2. The Professor shows serious speed in his GM Performance Parts GTO

Not to be outdone by his talented son, on Wednesday six-time champion Warren Johnson blasted through the speed traps in his GM Performance Parts GTO at 210.08 mph, which is almost two miles per hour faster than the NHRA record, with his 6.613-second elapsed time also bettering the standing 6.633-second mark.

Even though the numbers are not considered official unless recorded at a national event, the tandem's performance at this preliminary session also has "The Professor" enthused as the teams move forward.

"Even though people were saying the conditions were beyond belief, they weren't even as good as when the record was set last year in Gainesville," said WJ. "Don't get me wrong, the conditions were good, but not absolutely premium. To give you an idea, our relative altitude was 274 feet, which was about 600 feet worse than the conditions some other Pro Stock racers encountered testing in Bradenton last week. The only comparison we had on hand were a few IHRA racers, who ran in the 6.51-second range with top speeds of 215 mph, which is nowhere near the 6.30's at 220 mph they ran at their last national event.

"In addition, we were racing on a track that, although very good, had never been prepped for our type of race cars, so the first day we couldn't even get past 50 or 60 feet. For example, they didn't have scraping equipment, a jet dryer or even a blower. Fortunately, everyone there from the track was very enthusiastic and more than willing to work with us, so we showed them what we needed. They hand scraped the first 300 feet on Monday night and sprayed it (with traction compound) the next morning, and by 2:00 that afternoon, we were able to run well on it. I believe that once they get into the regimen of proper track preparation, South Georgia Motorsports Park will become one of the best test facilities we have.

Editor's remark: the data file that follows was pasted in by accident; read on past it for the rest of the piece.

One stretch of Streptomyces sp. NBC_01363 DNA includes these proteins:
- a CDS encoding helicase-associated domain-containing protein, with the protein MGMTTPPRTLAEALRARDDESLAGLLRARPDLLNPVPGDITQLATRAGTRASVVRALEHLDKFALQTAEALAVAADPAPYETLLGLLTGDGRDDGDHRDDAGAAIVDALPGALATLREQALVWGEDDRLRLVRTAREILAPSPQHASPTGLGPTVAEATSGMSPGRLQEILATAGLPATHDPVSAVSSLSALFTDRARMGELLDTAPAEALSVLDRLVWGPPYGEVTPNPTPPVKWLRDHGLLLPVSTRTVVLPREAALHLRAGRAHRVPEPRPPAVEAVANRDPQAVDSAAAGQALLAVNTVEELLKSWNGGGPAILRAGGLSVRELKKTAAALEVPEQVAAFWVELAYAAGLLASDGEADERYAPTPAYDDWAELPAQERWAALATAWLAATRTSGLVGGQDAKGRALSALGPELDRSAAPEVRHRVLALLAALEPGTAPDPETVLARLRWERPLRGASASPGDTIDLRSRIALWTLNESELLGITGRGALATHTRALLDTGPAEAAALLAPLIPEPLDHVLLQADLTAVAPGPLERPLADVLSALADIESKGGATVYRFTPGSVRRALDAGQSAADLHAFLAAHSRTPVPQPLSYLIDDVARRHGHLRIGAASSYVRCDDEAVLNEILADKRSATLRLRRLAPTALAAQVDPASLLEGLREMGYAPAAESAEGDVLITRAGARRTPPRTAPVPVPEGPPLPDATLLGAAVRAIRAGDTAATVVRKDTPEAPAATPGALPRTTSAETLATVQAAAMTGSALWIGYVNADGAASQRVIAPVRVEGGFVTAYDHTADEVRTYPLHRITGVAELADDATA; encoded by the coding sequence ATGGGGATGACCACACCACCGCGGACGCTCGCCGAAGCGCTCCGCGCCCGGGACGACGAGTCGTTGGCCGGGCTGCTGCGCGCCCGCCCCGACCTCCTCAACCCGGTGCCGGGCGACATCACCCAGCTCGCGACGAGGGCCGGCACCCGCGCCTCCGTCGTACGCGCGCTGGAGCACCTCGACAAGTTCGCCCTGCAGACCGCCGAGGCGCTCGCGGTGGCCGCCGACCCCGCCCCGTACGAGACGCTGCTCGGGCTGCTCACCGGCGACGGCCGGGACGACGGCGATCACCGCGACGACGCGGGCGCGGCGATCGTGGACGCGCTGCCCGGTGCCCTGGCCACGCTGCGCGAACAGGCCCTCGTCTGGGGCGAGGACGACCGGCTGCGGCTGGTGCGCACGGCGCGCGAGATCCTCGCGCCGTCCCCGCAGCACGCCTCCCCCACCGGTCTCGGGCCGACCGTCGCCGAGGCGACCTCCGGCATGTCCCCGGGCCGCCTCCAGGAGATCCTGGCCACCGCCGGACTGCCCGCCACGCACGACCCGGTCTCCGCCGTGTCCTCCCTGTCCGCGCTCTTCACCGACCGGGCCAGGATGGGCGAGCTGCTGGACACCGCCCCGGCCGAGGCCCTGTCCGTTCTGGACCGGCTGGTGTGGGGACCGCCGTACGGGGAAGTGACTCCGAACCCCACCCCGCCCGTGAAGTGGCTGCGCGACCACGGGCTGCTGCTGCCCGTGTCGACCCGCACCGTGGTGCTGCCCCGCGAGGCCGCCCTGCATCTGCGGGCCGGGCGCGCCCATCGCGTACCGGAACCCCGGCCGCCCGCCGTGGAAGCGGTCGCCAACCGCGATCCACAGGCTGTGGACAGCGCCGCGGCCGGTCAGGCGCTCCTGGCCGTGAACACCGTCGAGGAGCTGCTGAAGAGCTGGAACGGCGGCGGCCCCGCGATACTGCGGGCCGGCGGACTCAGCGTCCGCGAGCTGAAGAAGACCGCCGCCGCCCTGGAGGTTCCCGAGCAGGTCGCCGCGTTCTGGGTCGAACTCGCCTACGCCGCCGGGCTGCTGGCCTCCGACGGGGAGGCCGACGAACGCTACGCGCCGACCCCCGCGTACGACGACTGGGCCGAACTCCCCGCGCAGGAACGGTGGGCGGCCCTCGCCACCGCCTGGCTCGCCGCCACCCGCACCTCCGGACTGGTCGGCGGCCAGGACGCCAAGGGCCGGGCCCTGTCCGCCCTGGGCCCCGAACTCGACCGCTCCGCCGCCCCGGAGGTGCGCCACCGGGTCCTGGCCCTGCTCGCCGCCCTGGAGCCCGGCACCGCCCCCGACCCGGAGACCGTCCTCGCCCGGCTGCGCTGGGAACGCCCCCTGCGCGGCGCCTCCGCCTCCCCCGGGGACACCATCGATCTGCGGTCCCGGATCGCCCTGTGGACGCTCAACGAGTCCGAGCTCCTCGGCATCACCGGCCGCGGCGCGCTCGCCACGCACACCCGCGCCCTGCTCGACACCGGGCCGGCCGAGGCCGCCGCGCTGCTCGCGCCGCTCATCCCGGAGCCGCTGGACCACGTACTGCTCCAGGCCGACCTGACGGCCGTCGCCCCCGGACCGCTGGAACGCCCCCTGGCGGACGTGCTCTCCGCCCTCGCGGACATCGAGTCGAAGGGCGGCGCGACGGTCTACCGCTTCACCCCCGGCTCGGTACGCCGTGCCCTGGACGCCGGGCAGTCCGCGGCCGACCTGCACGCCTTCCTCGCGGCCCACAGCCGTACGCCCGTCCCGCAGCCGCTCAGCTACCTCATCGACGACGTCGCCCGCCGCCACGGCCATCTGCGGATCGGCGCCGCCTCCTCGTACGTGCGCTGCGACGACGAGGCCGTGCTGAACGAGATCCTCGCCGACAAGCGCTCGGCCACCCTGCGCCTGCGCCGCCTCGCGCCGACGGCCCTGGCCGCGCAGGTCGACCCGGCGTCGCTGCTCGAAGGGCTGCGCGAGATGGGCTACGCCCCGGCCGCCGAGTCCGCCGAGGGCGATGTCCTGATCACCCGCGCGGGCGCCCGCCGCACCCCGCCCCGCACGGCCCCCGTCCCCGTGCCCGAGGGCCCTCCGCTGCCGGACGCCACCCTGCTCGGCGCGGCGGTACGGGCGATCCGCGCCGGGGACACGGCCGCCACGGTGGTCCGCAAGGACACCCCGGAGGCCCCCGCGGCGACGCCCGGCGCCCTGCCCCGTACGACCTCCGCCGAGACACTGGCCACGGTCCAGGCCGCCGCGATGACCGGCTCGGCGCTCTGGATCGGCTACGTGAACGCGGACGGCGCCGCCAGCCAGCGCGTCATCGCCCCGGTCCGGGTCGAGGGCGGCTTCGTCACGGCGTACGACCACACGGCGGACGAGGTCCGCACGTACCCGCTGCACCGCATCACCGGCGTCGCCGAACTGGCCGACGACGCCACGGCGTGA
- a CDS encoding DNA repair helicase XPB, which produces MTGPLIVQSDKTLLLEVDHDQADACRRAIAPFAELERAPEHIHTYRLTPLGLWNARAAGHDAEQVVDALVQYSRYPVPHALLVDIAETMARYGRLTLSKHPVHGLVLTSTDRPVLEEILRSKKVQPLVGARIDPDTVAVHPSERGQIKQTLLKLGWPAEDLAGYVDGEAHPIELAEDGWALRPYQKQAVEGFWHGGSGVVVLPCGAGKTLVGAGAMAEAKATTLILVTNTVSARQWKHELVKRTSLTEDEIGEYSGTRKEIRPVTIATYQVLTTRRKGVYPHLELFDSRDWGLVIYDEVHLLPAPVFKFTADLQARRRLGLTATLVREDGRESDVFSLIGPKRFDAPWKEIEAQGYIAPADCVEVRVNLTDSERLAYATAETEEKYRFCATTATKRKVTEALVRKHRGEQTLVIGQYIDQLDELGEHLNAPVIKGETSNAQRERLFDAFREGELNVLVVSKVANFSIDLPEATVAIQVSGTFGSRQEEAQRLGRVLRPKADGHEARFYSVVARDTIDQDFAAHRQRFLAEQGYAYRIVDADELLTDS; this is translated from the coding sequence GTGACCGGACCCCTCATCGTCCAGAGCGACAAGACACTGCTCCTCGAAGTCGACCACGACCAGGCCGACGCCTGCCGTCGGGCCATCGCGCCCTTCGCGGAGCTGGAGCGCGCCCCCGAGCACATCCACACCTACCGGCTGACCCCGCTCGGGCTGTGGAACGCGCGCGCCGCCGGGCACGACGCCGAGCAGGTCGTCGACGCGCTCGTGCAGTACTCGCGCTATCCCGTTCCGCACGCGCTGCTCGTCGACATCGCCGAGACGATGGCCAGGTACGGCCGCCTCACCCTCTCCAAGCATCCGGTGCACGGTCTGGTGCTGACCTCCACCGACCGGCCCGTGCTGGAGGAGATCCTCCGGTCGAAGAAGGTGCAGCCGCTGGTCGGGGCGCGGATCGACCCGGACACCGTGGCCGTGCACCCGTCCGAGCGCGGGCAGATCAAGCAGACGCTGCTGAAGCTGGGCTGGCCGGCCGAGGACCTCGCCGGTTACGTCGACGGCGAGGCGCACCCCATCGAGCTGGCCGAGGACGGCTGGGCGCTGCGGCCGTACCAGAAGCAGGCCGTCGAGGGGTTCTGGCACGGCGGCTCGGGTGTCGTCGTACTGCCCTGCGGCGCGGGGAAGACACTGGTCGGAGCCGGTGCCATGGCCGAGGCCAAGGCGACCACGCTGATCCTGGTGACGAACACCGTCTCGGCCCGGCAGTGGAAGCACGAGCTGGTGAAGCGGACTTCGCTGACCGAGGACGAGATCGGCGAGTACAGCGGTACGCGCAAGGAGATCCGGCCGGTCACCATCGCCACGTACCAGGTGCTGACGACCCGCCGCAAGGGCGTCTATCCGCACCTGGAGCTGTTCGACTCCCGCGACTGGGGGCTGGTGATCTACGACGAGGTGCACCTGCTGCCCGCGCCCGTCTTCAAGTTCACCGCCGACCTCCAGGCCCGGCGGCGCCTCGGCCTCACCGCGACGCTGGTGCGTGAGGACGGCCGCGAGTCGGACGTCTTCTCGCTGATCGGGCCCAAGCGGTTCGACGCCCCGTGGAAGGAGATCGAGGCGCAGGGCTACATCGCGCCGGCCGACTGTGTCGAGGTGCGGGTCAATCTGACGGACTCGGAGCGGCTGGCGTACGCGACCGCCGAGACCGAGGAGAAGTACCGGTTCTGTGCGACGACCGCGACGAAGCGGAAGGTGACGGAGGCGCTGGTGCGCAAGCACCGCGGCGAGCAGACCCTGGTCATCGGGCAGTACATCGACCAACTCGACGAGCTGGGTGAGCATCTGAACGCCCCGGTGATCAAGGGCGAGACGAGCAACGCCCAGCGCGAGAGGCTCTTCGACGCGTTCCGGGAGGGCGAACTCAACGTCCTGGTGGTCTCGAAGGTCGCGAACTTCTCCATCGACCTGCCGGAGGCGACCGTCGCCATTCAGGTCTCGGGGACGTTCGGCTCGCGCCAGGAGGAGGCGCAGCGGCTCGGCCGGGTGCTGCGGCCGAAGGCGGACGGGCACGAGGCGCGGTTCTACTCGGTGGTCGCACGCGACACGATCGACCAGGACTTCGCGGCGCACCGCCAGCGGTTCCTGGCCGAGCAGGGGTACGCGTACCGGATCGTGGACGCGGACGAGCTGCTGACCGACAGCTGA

"Our plan going in was for our team to work on the chassis side while Kurt worked on the engine side. However, once he ran that 6.60 on Tuesday afternoon, we took his set-up and put it in our GM Performance Parts GTO verbatim, leaving the engine alone and it went 6.61 at over 209 mph. We then worked on the tune-up, and even though the altitude was 90 feet worse from the earlier run, we were able to go 6.61 at 210. We then brought the cars back to shop and weighed them on the new surface plate, and they were both over the 2,350 pound minimum with us in it, so they were at legal weight.

"The importance of running those numbers in testing is that it gives us a bigger window as far as the chassis is concerned, so we can now focus on the engines. Certainly the numbers were outstanding, but this session was productive because we've established a better chassis set-up than we've had in two years. We've been working on some new components, and we're finally able to start using them, which has given us a leg up on the car side. We're happy from that standpoint and elated about the numbers, but our work has really only just begun."


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Series NHRA
Drivers Warren Johnson